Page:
Prakash Singh, former director general of the Border Security Force and the Uttar Pradesh police, told rediff.com that the states that have been the "most defiant" in accepting the directives of the Supreme Court are Tamil Nadu and Andhra Pradesh. The Bihar government has enacted a "perverse law that makes a mockery of the Supreme Court directives" while Uttar Pradesh has "perhaps been the worst in implementing the directives while making contrary claims."
Mr Singh added that certain states in north-east India such as Nagaland, Manipur and Mizoram had promptly accepted the directives of the court but were tardy in implementation. "Rajasthan has passed the best law but this has not yet been implemented," he said.
The Union government formed a Police Act Drafting Committee (PADC) in 2005 under the chairmanship of Soli Sorabjee, the eminent jurist and former attorney general of India. The PADC submitted a proposition for a Model Police Act, MPA, in October 2006, the broad scheme of which was endorsed by the Second Administrative Reforms Commission, ARC, set up by the central government under the chairmanship of Veerappa Moily (who is now the Union law minister).
In its review of the system of policing and criminal justice, the ARC had suggested a few additional provisions in the proposed MPA, notably a penalty for illegal orders that were tantamount to interference in investigation by the police and obstruction of justice.
Image: Police chase Rashtriya Janata Dal supporters in Patna, Bihar.
Three civil society organisations have jointly drafted an alternate bill
Three civil society organisations keenly interested in police reforms -- Common Cause, the Commonwealth Human Rights Initiative, CHRI, and the Foundation for Restoration of National Values, FRNV -- did an independent study of the bill. They arrived at the conclusion that it is practically impossible to overcome the inherent limitations of the Delhi Police Act, 1978 through the amendment route.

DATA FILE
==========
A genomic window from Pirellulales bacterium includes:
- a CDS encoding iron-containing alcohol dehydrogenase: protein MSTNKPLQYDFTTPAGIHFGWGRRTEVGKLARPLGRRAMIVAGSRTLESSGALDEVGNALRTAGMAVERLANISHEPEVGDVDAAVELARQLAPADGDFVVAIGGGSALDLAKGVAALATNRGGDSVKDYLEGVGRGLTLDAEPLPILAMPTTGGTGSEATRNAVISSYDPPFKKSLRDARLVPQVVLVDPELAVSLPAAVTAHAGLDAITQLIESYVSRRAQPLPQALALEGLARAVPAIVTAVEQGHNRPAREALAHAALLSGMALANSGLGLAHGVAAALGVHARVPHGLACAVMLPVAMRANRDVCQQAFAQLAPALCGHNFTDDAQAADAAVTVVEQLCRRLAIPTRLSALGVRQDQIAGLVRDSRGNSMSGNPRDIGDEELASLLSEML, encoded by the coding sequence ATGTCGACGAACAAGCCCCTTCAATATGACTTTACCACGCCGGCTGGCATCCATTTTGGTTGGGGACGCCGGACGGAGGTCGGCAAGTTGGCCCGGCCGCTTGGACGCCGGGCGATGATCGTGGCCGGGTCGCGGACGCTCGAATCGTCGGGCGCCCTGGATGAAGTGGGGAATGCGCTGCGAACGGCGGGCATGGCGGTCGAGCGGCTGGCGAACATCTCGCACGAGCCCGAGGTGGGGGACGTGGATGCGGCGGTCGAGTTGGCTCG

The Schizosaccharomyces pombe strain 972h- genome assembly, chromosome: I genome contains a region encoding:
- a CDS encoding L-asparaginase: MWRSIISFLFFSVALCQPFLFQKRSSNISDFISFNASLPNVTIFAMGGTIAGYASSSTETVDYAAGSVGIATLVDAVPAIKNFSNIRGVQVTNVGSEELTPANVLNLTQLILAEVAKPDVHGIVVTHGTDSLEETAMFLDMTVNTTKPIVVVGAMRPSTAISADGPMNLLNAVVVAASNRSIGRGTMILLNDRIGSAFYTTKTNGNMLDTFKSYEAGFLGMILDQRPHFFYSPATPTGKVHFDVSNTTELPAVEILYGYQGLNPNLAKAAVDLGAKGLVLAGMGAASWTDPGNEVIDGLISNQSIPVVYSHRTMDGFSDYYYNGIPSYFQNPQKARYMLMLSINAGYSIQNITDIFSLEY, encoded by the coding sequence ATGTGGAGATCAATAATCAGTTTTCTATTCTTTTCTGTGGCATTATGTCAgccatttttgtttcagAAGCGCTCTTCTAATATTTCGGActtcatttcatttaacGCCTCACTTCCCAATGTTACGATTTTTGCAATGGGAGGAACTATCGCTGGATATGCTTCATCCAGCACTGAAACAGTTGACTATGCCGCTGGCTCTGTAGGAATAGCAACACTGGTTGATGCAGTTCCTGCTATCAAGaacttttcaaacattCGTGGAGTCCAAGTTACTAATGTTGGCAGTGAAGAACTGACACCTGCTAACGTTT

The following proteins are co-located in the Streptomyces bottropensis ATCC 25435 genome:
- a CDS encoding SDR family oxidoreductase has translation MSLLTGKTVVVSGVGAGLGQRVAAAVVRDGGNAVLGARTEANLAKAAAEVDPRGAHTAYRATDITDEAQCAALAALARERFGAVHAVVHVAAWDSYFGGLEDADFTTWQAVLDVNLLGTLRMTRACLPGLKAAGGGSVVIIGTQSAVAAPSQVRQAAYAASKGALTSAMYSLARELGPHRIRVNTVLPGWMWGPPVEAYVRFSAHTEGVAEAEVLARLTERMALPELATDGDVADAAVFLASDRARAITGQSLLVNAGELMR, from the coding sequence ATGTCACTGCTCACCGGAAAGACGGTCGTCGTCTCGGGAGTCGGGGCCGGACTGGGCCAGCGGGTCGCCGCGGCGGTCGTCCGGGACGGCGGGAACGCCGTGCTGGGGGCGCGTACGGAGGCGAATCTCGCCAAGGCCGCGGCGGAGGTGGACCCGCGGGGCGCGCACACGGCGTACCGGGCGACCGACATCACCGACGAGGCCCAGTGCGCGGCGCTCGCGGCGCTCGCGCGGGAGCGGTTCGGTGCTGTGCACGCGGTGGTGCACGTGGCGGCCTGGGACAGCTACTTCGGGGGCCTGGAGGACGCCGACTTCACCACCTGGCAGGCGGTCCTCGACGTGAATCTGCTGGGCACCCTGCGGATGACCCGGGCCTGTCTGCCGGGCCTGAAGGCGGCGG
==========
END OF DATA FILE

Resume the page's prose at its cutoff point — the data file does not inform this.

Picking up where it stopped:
These organisations have argued that the proposed amendments cannot give the Delhi Police Act 1978, adequate teeth to meet the contemporary needs of policing in the context of a hostile security environment, mounting social tensions and rapid urban expansion. Several eminent citizens echoed similar views at a workshop organised by the Bureau of Police Research & Development on April 10 in New Delhi.
The three civil society organisations have jointly drafted an alternate bill that has, among other provisions, provided for well-defined structures that would ensure operational autonomy of the police force along with institutional arrangements to assess performance and enforce accountability. The alternate bill seeks to clearly define the role, functions, duties and responsibilities of police personnel vis-a-vis other civilian authorities.
The alternate bill seeks to enhance levels of professionalism and leadership qualities in the police force through regular training and also by improving the infrastructure and facilities made available -- transport, computerised databases, communication networks, modern weapons, better police stations and so on.
The alternate bill emphasises core police functions and duties and argues for the need to phase out non-core functions to state and local institutions in accordance with the intent and provisions of the Constitution of India. It also argues for transparent procedures for recruitment, promotion and redressal of grievances and suggests various welfare measures for the lower ranks of police personnel.
The alternate bill was given on May 3 to Home Secretary Pillai who is known to be in favour of many of these suggestions for reforming the country's police system. Whether legislators would be responsive is another story altogether.
Image: A policeman stands guard at India Gate in New Delhi.
Photographs: B Mathur/ Reuters